How to Cope with an Allergy to a Person – Part 2
How to cope when people who upset you
Think of any interpersonal relationship, and you will find that generally people respond in the manner you stimulate them. In fact, we ourselves are the dynamic factor in any social relationship. We give directions to our relations with other people in a subtle way by our own attitude and behavior.
Unfortunately, in everyday life, some people arouse our resentment, opposition or hostility without any apparent reason. At times, they may only distract us or deflate our ego or humiliate us or embarrass us or thwart us or disappoint us or disillusion us. Sometimes, they may even threaten our security. There is a limit beyond which no one can go and still maintain one’s integrity. When this happens, we find that appeasement will not appease an aggressor. The usual techniques of how to win friends and influence people would not apply in such cases.
So, our problem is to discover what to do when other people get on our nerves through no fault of our own. What can we do when turning the other cheek wins only contempt and the temptation to hit us again with more strength? If we have to hold in our natural responses to whatever they do because of some other feeling or desire within us, we will suffer from nervousness in their presence. This is how we develop social allergy or psycho-allergy to some people in our lives.
Now the question is, what can we do about people who irritate us or make us nervous? First of all, we must have an independent adjustment to life with drive, direction and momentum. Only then can we have balance, stability and equilibrium. Therefore, I recommend Davis Harold Finks’ rules to attain an independent adjustment to life as follows:
- Learn to relax.
- Learn to play.
- Learn to work.
- Learn to think about your problems objectively and not in violent or emotional language.
- Learn to understand yourself.
- Treat yourself to a fresh start.
Learn to relax means application of deep breathing and muscle relaxation exercises or transcendental meditation or other mindfulness sensitivity training exercises to feel relaxed mentally and physically. Secondly, play is a good medicine. Music, massage, walk, swimming, games and hobbies or recreations are advisable to carry over the play spirit into everything we do. Be a cheerful giver and smile gaily as you pass it on. Do not think about your problems in violent or emotional language because words are triggers to aggressive or violent action. Just as with a surgeon’s scalpel in your inexperienced hands you may cut yourself or injure any helpless patient, so, your vocabulary may jilt yourself or others. Therefore, try to learn the What-For of language which will increase your understanding of its possibilities, its limitations and its good use for your peace of mind. Last but not the least important is that every individual should become his/her own analyst. However, mere awareness of bad habits or neurotic trends is not enough. Break the bad habits deliberately and with effort. Remember, it takes a habit – a good habit – to break a bad habit.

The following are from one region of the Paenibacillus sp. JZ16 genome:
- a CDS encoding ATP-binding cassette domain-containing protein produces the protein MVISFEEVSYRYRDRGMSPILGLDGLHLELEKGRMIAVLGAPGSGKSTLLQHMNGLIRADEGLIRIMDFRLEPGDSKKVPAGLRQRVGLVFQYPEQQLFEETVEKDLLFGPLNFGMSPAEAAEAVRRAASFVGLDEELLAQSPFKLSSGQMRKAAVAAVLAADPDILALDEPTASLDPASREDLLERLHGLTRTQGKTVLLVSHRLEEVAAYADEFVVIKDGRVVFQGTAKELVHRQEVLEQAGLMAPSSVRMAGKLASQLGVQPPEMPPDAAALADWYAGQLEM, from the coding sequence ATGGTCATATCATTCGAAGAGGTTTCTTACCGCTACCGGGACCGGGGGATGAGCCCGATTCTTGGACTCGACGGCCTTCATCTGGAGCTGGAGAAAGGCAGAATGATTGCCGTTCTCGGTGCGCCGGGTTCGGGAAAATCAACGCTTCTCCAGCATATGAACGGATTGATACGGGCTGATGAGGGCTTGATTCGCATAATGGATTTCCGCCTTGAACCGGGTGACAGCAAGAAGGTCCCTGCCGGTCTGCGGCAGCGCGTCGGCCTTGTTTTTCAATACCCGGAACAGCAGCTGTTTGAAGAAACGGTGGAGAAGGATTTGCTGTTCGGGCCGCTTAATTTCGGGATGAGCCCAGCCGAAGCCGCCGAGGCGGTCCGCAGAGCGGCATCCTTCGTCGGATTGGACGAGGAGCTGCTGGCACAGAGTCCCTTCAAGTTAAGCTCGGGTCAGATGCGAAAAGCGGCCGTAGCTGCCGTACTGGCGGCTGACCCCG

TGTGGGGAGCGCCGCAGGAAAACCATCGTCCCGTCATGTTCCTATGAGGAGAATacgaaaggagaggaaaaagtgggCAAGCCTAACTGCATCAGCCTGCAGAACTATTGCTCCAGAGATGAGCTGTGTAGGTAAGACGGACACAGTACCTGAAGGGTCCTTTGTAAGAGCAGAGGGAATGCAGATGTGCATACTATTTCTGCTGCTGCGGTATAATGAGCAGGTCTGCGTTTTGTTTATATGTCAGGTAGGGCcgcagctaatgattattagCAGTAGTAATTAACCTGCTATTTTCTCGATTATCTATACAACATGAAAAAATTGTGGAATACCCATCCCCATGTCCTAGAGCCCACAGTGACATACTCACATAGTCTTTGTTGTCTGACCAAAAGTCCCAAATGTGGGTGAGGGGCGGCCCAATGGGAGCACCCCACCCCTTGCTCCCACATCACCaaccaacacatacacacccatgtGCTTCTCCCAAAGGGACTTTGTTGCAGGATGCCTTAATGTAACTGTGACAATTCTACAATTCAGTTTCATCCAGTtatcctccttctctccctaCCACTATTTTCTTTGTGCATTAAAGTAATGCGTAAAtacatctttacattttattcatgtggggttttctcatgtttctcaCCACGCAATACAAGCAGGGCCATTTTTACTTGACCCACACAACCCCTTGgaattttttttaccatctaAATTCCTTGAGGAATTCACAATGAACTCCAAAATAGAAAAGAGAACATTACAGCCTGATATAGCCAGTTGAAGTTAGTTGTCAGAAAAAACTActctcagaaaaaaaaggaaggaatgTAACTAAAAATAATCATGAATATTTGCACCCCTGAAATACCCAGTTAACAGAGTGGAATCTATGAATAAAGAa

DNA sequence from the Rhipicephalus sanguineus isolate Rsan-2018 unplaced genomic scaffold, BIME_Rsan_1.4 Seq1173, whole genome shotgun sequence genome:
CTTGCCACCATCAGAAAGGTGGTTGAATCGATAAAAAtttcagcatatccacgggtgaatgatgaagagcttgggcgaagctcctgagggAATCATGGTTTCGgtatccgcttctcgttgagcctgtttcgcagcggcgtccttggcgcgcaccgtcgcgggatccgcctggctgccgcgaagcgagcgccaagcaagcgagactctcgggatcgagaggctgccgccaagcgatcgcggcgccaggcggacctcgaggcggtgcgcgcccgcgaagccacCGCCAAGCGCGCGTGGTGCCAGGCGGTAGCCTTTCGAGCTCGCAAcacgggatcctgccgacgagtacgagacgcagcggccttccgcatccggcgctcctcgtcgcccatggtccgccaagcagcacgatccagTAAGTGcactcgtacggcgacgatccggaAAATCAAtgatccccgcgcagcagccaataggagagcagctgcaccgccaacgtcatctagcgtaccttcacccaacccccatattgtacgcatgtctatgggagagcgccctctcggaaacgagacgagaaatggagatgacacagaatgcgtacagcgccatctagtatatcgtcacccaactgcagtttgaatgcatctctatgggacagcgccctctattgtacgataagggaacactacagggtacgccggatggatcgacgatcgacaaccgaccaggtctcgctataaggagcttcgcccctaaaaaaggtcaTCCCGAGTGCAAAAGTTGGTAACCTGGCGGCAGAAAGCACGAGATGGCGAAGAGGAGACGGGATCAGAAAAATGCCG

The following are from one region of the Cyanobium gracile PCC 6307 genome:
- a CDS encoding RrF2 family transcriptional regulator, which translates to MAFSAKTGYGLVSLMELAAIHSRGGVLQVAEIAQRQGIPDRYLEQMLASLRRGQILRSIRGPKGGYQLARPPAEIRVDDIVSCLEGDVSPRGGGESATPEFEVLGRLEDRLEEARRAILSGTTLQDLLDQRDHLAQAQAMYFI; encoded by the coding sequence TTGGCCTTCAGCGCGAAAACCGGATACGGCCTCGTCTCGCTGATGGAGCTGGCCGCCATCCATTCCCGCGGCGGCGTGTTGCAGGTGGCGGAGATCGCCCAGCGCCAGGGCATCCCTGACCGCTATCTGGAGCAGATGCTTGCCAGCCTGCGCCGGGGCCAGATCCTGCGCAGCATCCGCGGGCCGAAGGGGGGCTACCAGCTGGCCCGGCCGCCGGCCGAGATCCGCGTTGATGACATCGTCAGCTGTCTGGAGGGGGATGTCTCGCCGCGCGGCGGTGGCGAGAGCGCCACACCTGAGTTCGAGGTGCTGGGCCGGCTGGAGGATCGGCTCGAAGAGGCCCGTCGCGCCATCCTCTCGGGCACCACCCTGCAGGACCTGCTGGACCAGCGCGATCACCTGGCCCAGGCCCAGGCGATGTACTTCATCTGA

If you practice the above-mentioned rules in the order given, you will enjoy a kind of stability and tolerance that other people will have difficulty in upsetting. It will enable you to gain firmness and discrimination necessary for self-protection and the strength to avoid hectic rejection and harshness in your human relationship. Only after such self-mastery you will be ready to apply the ABC method of self-protection from psychosocial-allergies. The ABC method includes: Avoidance (A); Black out (B); and Charity (C); as shown below:
Prof. Dr. Yasmin Nilofer Farooqi (Tamgha-i-Imtiaz) is currently working as Professor and Ex-chairperson at the Department of Applied Psychology, University of the Punjab, Lahore, Pakistan. She received her M. Sc (Gold Medal) from University of the Punjab and her M.A and Ph. D from Temple University. Dr. Farooqi gained her Doctoral Internship in Clinical Psychology from State of New Jersey and her Post-Doc from University of California, Santa Barbara. Dr. Farooqi has published more than 60 research papers in international journals and significant publications and has written chapters in national and international edited books. She has been an International Affiliate Member of APA, a member of the Consulting Editorial Board of Journal of Psychology in Africa and a Referee for APA Journals of Abnormal Psychology, Journal of Clinical & Counseling Psychology and Professional Psychology. The winner of more than 50 esteemed awards, Dr. Farooqi has promoted international understanding of Islamic perspective of mental health and psychotherapy for the welfare of Muslim clients across the globe through her publications, research work and oral presentations at international conferences.Tags: coping skills, destructive relationship, interpersonal relationships